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Fly Tying


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About johnnyquahog

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    brown trout
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  1. Lots of videos out there. Master Wire Supply on Amazon is popular for brush makers looking for inexpensive 50’ or 550’ spools of stainless wire. I suggest you look on oasis benches.com and his video on dubbing table to get ideas and pit falls to avoid if you are making your own. The oasis bench can spin from both sides and keeps the fibers (hair, flash, synthetics) under just enough tension to hold the material at right angle while you comb out with dog/pet brush. I don’t see the reasoning or advantage for a 40” brush, especially with a wire core. I’m probably missing your intent.
  2. Simply elegant. This is a beauty. To me the “Wow factor” is the tapered body that puts it over the top. Don’t know if the underbody is built of thread or all floss but thanks for sharing this one and all of your others. the body is danvilles 4 strand floss
  3. Put me down for a dollar on grizzly schlappen. I guess I could dig out my copy of Veverka’s Innovative Saltwater Flies where capt. Lemay’s flies are featured.
  4. Thanks all for the feedback and thanks for taking on the quack.
  5. Gartside pheasant hopper (Galloup’s variant) size 10 next challenge is the … give me a few minutes the one I picked was recently done. next fly is the Quack 35 or so years ago l called up the Dette’s shop and ordered a couple dozen+ flies from Winnie. She helped select them and included the Quack. Mary passed away a couple weeks age at 93. There is a good chance she tied the coffin flys I got. Perhaps she tied some of the others. RIP Mary
  6. We used these when I was in Junior high in the early 60’s. 7th grade was print shop with Mr Piro. You can find them on EBay, yard sales, & flea mkts (didn’t look on Etsy or Craigslist). Just search on Antique print type drawer or tray. I’m not recommending you actually buy one but if you are looking for a woodworking project it may give you some ideas. Thanks for sparking the memory.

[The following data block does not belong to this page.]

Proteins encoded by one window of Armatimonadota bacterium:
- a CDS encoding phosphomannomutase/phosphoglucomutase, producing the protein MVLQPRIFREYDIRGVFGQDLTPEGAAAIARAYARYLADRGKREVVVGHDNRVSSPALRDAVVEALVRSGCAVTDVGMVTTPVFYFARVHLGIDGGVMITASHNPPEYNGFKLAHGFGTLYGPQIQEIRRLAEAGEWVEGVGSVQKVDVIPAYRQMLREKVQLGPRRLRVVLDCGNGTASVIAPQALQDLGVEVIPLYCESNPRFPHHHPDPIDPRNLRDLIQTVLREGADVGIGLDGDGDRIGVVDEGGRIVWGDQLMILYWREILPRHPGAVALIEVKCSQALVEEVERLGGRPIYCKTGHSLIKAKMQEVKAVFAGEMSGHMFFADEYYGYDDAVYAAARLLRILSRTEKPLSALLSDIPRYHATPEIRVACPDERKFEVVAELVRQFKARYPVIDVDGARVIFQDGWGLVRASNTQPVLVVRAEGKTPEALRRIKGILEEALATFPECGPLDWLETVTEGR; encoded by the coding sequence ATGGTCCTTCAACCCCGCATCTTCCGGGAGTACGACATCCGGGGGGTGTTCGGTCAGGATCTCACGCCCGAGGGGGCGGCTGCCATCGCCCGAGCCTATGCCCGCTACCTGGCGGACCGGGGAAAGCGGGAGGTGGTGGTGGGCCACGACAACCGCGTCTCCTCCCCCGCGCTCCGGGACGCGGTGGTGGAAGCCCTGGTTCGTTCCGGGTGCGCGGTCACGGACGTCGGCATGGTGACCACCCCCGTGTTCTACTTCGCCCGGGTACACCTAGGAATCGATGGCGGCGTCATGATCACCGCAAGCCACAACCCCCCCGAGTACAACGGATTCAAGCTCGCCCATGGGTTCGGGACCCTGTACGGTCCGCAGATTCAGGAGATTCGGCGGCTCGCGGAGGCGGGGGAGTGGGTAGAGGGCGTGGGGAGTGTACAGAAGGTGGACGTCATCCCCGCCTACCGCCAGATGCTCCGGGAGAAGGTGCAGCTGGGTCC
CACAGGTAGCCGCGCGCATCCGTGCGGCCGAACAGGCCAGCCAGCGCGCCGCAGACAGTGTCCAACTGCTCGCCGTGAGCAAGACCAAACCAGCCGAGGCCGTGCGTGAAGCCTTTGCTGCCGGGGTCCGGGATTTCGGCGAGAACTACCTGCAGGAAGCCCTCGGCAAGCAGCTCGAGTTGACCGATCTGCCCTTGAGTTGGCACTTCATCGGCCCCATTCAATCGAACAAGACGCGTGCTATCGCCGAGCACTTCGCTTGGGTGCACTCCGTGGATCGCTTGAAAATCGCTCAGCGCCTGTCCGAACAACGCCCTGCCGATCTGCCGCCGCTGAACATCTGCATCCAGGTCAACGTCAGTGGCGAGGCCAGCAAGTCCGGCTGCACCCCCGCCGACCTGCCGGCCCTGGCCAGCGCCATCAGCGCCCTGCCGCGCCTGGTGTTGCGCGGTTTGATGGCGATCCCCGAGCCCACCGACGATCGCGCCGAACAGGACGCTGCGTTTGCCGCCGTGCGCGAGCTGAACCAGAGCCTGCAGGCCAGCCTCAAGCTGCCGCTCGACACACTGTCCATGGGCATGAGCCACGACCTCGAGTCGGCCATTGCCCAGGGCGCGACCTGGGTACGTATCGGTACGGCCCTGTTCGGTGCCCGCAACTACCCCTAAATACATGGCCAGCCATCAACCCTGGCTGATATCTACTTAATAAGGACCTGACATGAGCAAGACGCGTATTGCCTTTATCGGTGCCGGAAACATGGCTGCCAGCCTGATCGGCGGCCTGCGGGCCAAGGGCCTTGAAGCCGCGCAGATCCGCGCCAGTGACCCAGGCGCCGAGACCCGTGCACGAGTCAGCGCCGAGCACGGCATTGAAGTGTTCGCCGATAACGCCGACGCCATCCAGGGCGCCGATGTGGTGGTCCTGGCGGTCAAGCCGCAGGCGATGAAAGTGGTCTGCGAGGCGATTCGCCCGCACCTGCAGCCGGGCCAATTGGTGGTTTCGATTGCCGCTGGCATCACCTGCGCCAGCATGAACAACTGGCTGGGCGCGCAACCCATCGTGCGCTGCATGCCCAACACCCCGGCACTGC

7. Bruce - beautiful work as always. Reminds me of some of the Mike George or that guy from Italy (Fabrizio ??) sculptures. question if you got a second. The first picture shows the fly in the vise secured by the very end of the shank with the hair stacked all the way to the rear. The third picture is a great shot of the hook connected to the shank. How did you attach the hook once the bug was complete? I’m thinking the 4th photo is a belly weight? thanks
  8. I looked on eBay and saw more Evinrude Elto engines, parts, gasket kits, manuals, brochures, decals and stuff than I would have imagined. Seems like there were lots of models. There is one mint engine that fits in a suit case looking box that the seller is looking for twelve thousand. This is more than a challenge. Keep us posted on your work and thanks for sharing.
  9. Bob Pop’s hollow fleye freshly tied in my cold basement next fly up is a choice between a couple of older patterns. a) Montana stone fly b) Hornberg Muddler. We had the hornberg and the muddler but not the hybrid.